In this article, we see what is Smoke Testing and Sanity Testing and also the difference between Smoke and Sanity Testing. Both smoke tests and sanity tests have their own objectives and priorities. These two types of testing play a key role in the success of a project.
Smoke and Sanity Testing come into the picture after build release. There is chaos in novice testers when it comes to the difference between smoke and sanity testing. Here in this article, let’s see what Smoke and Sanity Testing are and the difference between Smoke and Sanity Testing in detail with practical examples to understand easily. Hopefully, by the end of this article, you will get a clear idea of Sanity and Smoke Testing.
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What is Smoke Testing in Software Testing?
Smoke Testing is done to make sure if the build we received from the development team is testable or not. It is also called as “Day 0” check. It is done at the “build level”.
It helps not to waste the testing time to simply testing the whole application when the key features don’t work or the key bugs have not been fixed yet. Here our focus will be on primary and core application workflow.
How to Conduct Smoke Testing?
To conduct smoke testing, we don’t write test cases. We just pick the necessary test cases from already written test cases.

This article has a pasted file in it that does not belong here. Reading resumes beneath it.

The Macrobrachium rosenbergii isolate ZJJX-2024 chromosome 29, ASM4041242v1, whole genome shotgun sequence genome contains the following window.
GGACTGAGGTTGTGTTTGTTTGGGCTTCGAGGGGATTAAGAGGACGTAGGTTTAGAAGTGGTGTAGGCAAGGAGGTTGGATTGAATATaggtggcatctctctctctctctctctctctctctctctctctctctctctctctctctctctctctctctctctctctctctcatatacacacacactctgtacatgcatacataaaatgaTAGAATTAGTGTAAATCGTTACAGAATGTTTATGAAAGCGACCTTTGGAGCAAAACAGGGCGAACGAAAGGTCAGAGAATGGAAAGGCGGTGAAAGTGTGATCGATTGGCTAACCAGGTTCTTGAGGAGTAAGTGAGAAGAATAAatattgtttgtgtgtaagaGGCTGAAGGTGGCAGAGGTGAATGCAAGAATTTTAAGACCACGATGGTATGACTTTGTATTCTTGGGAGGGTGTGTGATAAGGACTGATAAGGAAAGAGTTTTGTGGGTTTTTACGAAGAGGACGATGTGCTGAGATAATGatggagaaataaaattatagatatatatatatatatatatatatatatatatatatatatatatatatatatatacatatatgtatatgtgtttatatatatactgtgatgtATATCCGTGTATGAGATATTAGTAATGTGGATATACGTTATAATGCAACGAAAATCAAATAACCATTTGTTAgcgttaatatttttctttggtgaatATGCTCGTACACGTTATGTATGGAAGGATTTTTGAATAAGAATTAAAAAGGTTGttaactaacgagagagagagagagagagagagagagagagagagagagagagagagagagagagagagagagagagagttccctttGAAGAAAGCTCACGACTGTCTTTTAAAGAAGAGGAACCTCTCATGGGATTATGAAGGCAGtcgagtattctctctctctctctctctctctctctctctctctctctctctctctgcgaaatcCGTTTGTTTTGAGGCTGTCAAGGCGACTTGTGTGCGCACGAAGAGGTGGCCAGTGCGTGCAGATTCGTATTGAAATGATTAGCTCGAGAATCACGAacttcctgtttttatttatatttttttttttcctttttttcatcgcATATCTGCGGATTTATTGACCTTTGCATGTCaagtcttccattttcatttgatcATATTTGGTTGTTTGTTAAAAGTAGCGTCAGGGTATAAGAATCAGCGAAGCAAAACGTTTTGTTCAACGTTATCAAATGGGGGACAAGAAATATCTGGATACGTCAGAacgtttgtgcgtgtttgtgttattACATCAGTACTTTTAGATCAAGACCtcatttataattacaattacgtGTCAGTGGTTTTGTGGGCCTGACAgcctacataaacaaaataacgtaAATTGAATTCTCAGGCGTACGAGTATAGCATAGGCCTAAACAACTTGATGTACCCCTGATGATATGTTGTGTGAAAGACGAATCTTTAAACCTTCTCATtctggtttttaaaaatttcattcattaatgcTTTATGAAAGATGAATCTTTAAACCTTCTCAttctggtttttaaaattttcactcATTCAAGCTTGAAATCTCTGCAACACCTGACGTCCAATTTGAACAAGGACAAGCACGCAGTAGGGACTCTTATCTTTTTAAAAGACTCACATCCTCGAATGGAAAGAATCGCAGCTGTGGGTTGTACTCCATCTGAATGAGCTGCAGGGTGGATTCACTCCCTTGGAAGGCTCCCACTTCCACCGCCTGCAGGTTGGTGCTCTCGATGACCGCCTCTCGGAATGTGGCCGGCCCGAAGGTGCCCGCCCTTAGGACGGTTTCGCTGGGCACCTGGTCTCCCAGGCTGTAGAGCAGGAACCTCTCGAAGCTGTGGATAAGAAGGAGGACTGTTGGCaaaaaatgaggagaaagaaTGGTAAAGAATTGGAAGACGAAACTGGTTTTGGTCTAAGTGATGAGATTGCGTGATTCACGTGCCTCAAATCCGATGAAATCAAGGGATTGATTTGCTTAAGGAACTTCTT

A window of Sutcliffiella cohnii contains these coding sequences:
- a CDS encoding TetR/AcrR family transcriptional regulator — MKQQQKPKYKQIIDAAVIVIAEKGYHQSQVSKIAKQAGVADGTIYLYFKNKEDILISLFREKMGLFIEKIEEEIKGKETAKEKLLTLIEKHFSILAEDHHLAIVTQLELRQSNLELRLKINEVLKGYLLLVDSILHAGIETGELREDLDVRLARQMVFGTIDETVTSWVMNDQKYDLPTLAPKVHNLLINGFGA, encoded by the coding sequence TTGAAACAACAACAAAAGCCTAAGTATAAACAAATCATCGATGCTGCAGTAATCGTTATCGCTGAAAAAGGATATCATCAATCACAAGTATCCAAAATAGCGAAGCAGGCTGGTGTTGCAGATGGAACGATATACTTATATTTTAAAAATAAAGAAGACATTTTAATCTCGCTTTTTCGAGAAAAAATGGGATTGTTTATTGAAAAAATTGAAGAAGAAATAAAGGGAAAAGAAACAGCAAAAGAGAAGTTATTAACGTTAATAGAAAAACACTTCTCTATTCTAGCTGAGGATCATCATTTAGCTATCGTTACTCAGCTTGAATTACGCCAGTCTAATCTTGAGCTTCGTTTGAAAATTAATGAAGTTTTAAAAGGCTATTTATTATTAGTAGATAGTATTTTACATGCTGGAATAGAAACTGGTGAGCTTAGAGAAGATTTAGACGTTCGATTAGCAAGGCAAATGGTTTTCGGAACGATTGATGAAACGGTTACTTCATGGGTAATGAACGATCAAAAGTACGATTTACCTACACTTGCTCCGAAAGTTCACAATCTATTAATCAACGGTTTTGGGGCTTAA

Do we really write test cases for all testing types? Here in this article, we have given a clear idea of choosing testing types to write test cases.
As mentioned earlier, here in Smoke Testing, our main focus will be on core application workflow. So we pick the test cases from our test suite which cover the major functionality of the application. In general, we pick a minimal number of test cases that won’t take more than half an hour to execute.
Real-Time Example: Assume, you are working for an eCommerce site. When a new build is released for testing, as a Software QA you have to make sure whether the core functionalities are working or not. So you try to access the eCommerce site and add an item into your cart to place an order. That’s a major workflow in most of the eCommerce sites. If this flow works, you can say this build is passed. You can move on to functional testing on the same build.
What is Sanity Testing in Software Testing?
Sanity Testing is done during the release phase to check for the main functionalities of the application without going deeper. It is also called as a subset of Regression testing. It is done at the “release level”.
At times due to release time constraints rigorous regression testing can’t be done to the build, sanity testing does that part by checking main functionalities.
Most of the time, we don’t get enough time to complete the whole testing. Especially in Agile Methodology, we will get pressure from the Product owners to complete testing in a few hours or end of the day. In these scenarios, we choose Sanity Testing. Sanity Testing plays a key role in these kinds of situations.